Thursday, October 27, 2005

Ender's Shadow

I'm always looking for entertainment for my commute to work. My local library completely revamped their audio section recently. Most of the tapes are gone, and a completely new inventory of books on CD replaced it. I scanned it for science fiction. I had listened to the Star Wars and Star Trek tapes in the old collection. The timing is interesting. The tape deck in my car died, and i replaced it with an mp3 capable CD player.

The new collection has two interesting items. The first of the Dune prequels: The Butlerian Jihad, and Ender's Shadow. It turns out that neither of these are acceptable for my eight year old for use during long trips. Yet both are quite interesting. I'll leave off talking about the Jihad for when i've finished the series. There are two more 25+ hour books.

Ender's Shadow is powerful, deep, and dense. The fact that the first five chapters has the principal character basically starving to death, while i was on a diet only added to the effect. It wasn't hard to identify with a starving boy while, uhm, starving. Method reading isn't a requirement for enjoyment, however. You might be put off by the introductory starving segment. The street kid segment is pretty extreme. Though the violence gets much worse later, its just war, which we've all come to accept pretty well. One on one violence is so much harder to take. Besides, when the kids are a little older, there's so much less innocence.

The book is deep. The characters have depth. Not just the heroes. The villains also have depth. Some of the villains aren't so villainous. There is nowhere any black and white characters.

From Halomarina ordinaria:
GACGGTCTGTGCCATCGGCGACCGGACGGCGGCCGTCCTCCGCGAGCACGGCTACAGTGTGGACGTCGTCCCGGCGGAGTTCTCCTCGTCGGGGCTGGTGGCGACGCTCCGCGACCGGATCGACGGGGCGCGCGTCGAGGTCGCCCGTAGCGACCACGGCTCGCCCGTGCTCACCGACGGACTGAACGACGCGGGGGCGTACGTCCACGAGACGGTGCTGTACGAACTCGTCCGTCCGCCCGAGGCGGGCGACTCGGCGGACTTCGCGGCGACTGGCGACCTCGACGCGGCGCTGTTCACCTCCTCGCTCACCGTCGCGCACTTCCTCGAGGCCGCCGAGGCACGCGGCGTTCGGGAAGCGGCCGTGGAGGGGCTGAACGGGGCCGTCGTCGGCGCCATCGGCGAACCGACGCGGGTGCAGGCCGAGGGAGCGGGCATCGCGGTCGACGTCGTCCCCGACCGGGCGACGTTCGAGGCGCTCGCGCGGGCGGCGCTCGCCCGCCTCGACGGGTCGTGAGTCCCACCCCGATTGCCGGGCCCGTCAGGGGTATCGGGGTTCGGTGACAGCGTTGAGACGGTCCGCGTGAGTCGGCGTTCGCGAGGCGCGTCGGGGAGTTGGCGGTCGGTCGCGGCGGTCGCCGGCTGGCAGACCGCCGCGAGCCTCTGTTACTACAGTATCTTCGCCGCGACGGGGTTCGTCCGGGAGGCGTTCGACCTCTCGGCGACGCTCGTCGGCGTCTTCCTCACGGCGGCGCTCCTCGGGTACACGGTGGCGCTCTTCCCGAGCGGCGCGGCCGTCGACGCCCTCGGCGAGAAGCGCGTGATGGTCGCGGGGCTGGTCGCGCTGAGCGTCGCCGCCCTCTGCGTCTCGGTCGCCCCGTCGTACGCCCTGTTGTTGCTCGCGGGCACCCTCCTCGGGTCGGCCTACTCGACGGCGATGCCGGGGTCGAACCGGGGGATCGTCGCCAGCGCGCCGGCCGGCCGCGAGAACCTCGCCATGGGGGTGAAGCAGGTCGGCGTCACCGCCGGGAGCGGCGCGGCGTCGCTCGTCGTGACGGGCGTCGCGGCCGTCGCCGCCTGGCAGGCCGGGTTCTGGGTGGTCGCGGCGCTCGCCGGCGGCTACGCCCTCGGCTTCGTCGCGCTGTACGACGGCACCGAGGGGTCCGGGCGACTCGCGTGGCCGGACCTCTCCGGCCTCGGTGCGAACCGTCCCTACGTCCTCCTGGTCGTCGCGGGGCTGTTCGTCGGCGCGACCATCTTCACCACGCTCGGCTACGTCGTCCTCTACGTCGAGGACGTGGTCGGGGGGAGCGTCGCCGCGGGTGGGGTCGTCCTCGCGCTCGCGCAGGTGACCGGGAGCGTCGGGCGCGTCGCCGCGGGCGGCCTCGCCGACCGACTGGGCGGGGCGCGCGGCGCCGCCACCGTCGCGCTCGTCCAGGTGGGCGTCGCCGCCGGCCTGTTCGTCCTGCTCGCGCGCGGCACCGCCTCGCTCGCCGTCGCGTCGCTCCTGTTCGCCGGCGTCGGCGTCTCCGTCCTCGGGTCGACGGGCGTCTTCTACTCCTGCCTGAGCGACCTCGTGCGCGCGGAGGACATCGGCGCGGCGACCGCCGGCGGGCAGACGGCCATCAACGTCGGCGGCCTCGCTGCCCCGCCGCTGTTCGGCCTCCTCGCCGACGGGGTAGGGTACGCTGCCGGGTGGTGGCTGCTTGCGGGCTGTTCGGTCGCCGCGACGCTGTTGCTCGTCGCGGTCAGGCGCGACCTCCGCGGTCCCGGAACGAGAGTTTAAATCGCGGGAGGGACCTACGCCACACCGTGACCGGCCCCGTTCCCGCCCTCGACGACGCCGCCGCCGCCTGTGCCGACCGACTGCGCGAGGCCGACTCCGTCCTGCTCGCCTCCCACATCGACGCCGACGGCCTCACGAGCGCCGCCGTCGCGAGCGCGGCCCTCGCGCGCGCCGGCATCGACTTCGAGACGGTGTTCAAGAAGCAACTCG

The book is dense. New ideas come at you at high velocity. They just keep coming. You expect the author to run out of ideas, but it keeps not happening for the entire 15+ hours of reading. Amazing. Harry Potter is dense, but you may have to reread it to appreciate just how many ideas there are. The first reading of Ender's Shadow is clearly just full of them, back to back. They follow one after another. And yet, just a few of the ideas are telegraphed. Amazing.


Anonymous said...

When you've run through your library's collection of audio books, you should check out some of the online services that rent audio books. They're not too expensive, and pretty convenient.

Stephen said...

I've done that in the past. My local Talking Books has gone out of business, however.

Stephen said...

Oh. One problem with is that they use Windows WMA format sound files. Though i've heard that there is a WMA reader that works for Linux, i've never found it, installed it, tried it, etc. The fact that Apple's iPods don't support WMA, though they support several other formats, is another problem. My car stereo can read mp3 CDs, and that is my preferred format for the moment. My DVD player MIGHT support WMA as is. Then again, it might not. I do more than 90% of my listening in the car...